Stocks are the flavor building blocks of the wild kitchen. In addition, they often play a role as a base flavor, flavor layer, braising liquid, seasoning or sauce for a dish. Also, stocks and broths become the hero liquid in virtually any savory soup dish. Think Vietnamese pho, French bouillabaisse, Mediterranean fish soup, or Italian cioppino, Greek kakavia.

As hunters and gatherers, we have so many animals and plants to choose from, and limitless opportunities to make these savory liquids from the harvest we bring home from the field. Though the reasons to do so are endless, here are five of the most obvious:

1. Homemade stocks and broth minimize waste by using every scrap of meat and fresh produce that comes through the kitchen.

2. These homemade savory liquids made in bulk can be frozen for future use.

3. High-quality meals with deep and pleasant savory taste cannot be cooked without the depth and complexity that homemade stocks deliver. Bouillon cubes and grocery store broths in boxes or cans pale in comparison.

4. Natural stocks are nutrient-dense and contain minerals that people buy as dietary supplements in pill form. Calcium, magnesium, glucosamine, amino acids and chondroitin all occur naturally in homemade stocks utilizing animal bones. Best of all, they are far cheaper and absorbed into the body much more effectively when consumed naturally.

5. Natural stocks have a complete absence of ingredients such as monosodium glutamate, hydrolyzed soy protein, autolyzed yeast extract, disodium inosinate and guanylate, and other sketchy and potentially dangerous additives found in store-bought bullions and broths.

Once you have made your broths, use your stockpile in place of water when cooking rice and grains, or when creating roux, gravies, stuffings, stratas, braising a wild game stew, or as broth for game bird soup. Using homemade stock in our wild game kitchens is an extension of trekking into the field and packing out the meat we eat. It represents one more step forward in eliminating mass-produced, highly-processed, unhealthy foods from our diets, replacing instead with REAL food that is delicious and nutritious.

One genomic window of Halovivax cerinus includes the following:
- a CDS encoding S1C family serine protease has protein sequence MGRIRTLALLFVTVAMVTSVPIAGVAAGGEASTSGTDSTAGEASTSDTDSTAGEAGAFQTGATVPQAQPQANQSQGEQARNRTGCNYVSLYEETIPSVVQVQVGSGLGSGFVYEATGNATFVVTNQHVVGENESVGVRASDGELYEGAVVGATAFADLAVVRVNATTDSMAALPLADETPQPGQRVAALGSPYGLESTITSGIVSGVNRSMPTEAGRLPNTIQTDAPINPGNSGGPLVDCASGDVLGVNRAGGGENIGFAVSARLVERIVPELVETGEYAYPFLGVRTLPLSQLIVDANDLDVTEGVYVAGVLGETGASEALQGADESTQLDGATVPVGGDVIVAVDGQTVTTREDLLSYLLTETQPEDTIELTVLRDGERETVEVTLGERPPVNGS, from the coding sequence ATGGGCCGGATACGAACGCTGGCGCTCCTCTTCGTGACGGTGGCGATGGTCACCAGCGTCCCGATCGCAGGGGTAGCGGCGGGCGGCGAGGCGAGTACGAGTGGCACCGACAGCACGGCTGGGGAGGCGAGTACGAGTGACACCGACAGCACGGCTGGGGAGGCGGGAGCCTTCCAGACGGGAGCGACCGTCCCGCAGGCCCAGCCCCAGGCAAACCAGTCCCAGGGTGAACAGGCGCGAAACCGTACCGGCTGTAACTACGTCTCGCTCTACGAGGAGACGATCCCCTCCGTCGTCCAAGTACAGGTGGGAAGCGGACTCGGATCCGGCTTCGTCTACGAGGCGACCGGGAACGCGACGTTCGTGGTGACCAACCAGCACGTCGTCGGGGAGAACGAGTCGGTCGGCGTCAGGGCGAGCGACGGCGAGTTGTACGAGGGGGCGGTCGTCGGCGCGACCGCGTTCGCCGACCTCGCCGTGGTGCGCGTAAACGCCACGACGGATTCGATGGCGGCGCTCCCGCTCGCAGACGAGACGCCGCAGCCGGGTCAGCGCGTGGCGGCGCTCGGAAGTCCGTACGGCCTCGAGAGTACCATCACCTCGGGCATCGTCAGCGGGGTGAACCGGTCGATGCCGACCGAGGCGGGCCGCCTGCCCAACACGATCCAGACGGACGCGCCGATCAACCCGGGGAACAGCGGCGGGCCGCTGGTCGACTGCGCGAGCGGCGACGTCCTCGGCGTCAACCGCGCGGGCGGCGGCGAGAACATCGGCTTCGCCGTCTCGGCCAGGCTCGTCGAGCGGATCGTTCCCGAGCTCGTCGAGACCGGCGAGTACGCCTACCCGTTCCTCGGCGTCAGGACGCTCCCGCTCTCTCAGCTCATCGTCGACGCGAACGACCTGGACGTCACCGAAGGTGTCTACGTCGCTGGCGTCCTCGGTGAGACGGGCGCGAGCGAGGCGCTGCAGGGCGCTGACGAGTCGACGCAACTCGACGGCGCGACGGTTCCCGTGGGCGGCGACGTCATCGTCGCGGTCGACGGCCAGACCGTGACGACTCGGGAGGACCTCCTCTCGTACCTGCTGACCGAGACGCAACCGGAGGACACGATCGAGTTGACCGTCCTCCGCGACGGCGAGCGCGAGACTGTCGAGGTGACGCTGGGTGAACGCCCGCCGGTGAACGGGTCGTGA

Below is my recipe for wild rabbit stock. I’ve used it to make a creamy parmesan and asparagus risotto, wild turkey noodle soup, and smoked rabbit strata. Note: The loins on this rabbit were used for a venison porchetta; click here for the step-by-step recipe!

Broken down rabbit ready for further boning.

WILD RABBIT STOCK

Carcass and meat scraps of one de-boned wild rabbit

1 carrot

1 small shallot

2 sprigs thyme

2 sage leaves

2 or three celery tops

½ cup white wine

splash of vinegar (reacts with carcass to extract calcium from the bones)

Water to cover

Ingredients for rabbit stock.

Place ingredients in a pot. Bring to a boil, reduce heat and simmer. The longer you cook, the richer and more flavorful it becomes. When ready, strain into a bowl and set in the refrigerator until any fat rises. Skim off fat and reserve stock in covered containers for immediate use, or freeze to stockpile!

Strained savory stock ready for cooling and use.

 

Simmering pot of game stock with charred shallots, onions, and whole ginger.

About the Author: Raised a Minnesota farm-girl in a hunting family, Krissie Mason (below) is an outdoorswoman, food enthusiast, and has been reconnecting with her culinary country roots and family hunting traditions of late. She is the brains and brawn behind Scratch + Holler media, and a regular contributor to several outdoor websites. Krissie fully supports a field-to-fork wild food chain, and especially enjoys expanding pantries and stretching wild game palates with her ambitious and delicious wild game recipes.

Images by Krissie Mason

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